QUESTIONS AND TOPICS FOR DISCUSSION
The Mascot: Unraveling the Mystery of My Jewish Father’s Nazi Boyhood tells an incredible story of survival and identity. Mark Kurzem was happily ensconced in his academic life at Oxford when his father, Alex, appeared on his doorstep with a terrible secret. After escaping a Nazi death squad that murdered his family, he was adopted by a group of Latvian SS soldiers. Alex was able to hide his Jewish identity and make himself useful to the soldiers, becoming their mascot and a “corporal” in the SS. He eventually escaped and moved to Australia, where he hid this horrific part of his past from his closest friends and family. The Mascot tells the story of how Alex enlists the help of his son to uncover his astonishing past.
With Mark’s help, Alex begins to recall how he evaded the German-led execution squad that decimated his village one horrible winter night. After witnessing the murder of his Jewish mother and siblings, Alex escapes into the woods where he scavenges for food, stealing clothing from the bodies of dead soldier to survive. He’s eventually discovered by a group of Latvian soldiers who adopt him as their mascot. Alex accompanies the unit everywhere as it changes its identity and duties to those of an SS unit on the rampage. He even appears in propaganda films and newspaper articles, riding into Riga in a military parade.
At the age of five, was Alex Kurzem a Nazi collaborator or just a lost little boy?
What begins as a personal narrative of survival from World War II grows into a larger portrait of faith, memory, identity, and a bond between father and son. In order to reclaim the identity that the Nazis stole from him, Alex must untangle the mythology he created in order to survive. Their journey to uncover his past—speaking to historians, bureaucrats, and members of Alex’s biological, Ukrainian Jewish family—reveals a terrifying look inside the belly of the Nazi beast through the eyes of a Jewish child. It is a survival story, a grim fairy-tale, a memory puzzle, and a compelling psychological drama of the Holocaust.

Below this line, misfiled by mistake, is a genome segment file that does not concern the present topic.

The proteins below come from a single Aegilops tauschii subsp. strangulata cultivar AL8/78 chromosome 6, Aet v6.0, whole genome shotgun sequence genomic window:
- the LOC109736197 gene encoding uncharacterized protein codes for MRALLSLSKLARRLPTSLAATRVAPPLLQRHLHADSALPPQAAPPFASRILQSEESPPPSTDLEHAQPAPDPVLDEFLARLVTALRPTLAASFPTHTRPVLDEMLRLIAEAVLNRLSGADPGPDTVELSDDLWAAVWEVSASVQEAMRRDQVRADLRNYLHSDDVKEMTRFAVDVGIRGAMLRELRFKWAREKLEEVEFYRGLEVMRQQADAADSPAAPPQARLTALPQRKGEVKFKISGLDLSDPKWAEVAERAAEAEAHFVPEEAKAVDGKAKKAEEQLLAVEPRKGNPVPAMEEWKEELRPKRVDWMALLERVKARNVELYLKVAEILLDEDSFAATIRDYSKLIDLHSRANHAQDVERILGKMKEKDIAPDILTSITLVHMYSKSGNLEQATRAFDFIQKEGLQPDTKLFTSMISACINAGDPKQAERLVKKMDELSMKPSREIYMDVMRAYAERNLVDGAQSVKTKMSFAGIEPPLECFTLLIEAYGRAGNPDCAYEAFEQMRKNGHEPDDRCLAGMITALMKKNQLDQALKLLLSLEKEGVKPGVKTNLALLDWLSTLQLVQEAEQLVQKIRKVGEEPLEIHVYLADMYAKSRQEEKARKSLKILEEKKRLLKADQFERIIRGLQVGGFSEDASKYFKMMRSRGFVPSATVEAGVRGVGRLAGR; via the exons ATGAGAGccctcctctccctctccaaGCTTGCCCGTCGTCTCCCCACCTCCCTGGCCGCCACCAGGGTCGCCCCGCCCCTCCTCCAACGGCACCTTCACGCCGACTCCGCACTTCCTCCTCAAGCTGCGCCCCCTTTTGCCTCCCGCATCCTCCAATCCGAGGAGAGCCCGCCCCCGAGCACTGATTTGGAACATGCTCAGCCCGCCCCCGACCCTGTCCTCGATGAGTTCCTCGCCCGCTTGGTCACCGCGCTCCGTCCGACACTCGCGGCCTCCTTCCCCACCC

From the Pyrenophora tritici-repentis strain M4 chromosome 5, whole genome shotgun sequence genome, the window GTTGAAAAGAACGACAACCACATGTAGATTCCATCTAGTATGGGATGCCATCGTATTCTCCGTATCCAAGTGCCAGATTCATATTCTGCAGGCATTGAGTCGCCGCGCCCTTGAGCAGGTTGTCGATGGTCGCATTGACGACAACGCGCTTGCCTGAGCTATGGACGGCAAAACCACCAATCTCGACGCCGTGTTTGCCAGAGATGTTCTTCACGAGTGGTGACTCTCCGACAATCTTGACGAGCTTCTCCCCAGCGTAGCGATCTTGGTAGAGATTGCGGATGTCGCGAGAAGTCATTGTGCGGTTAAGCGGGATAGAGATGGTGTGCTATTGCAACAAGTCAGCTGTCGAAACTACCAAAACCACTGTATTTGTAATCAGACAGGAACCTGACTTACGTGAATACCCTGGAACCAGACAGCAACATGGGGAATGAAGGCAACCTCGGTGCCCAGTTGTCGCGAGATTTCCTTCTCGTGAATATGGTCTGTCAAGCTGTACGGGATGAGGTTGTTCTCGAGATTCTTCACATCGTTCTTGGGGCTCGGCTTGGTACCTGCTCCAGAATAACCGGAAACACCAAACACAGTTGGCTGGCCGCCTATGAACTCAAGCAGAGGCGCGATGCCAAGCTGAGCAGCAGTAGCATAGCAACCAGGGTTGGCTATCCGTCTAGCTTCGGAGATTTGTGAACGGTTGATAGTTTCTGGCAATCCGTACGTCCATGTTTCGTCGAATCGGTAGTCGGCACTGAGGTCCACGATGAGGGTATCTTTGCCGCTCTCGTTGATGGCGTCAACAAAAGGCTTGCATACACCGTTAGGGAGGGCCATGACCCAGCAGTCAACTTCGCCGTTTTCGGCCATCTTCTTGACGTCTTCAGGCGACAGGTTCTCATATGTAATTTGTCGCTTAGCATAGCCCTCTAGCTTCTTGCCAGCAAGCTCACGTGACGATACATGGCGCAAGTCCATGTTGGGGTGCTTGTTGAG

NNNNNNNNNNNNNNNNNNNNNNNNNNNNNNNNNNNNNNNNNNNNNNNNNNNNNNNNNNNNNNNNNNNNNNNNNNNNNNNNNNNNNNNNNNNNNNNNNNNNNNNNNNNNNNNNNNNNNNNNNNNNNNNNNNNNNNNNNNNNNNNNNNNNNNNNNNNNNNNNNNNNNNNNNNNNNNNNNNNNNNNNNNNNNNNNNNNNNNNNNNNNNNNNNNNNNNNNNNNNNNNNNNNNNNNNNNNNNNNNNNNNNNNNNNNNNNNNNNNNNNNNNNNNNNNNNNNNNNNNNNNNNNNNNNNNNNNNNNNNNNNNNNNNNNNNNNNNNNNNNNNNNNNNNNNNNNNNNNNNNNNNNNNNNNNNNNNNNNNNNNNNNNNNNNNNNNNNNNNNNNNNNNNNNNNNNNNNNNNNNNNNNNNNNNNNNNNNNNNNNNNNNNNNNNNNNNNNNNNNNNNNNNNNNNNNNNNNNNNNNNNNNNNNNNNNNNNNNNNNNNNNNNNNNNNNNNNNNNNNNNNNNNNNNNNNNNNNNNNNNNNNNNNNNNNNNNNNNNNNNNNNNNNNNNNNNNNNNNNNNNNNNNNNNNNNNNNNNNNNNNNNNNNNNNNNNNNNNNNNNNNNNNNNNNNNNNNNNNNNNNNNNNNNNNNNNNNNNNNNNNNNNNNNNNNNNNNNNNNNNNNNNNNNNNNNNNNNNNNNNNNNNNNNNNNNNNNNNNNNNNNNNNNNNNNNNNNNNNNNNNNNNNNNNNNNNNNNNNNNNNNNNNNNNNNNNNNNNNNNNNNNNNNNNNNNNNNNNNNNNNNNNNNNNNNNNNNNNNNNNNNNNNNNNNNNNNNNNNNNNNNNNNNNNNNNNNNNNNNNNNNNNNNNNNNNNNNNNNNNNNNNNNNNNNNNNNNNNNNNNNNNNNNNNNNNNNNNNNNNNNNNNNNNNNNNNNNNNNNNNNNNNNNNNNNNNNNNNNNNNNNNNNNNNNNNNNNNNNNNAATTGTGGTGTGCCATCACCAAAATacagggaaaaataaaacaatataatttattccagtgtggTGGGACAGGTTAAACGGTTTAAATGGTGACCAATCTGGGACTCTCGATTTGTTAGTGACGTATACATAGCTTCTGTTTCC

ABOUT MARK KURZEM
Mark Kurzem grew up in Melbourne, Australia. He studied anthropology at the University of Oxford, where he was a Commonwealth Scholar, and also studied at Melbourne, Jochi, and Tokyo universities, where he was a Monbusho Research Scholar; his academic research focused on Japanese society. He has worked in the fields of political research, international relations, teaching, and filmmaking in Japan, Australia, and the United Kingdom. He was also an international relations adviser to the mayor of Osaka. In 2002, he coproduced and wrote a documentary about his father’s life, also titled The Mascot, which was the subject of international attention. He lives in Oxford.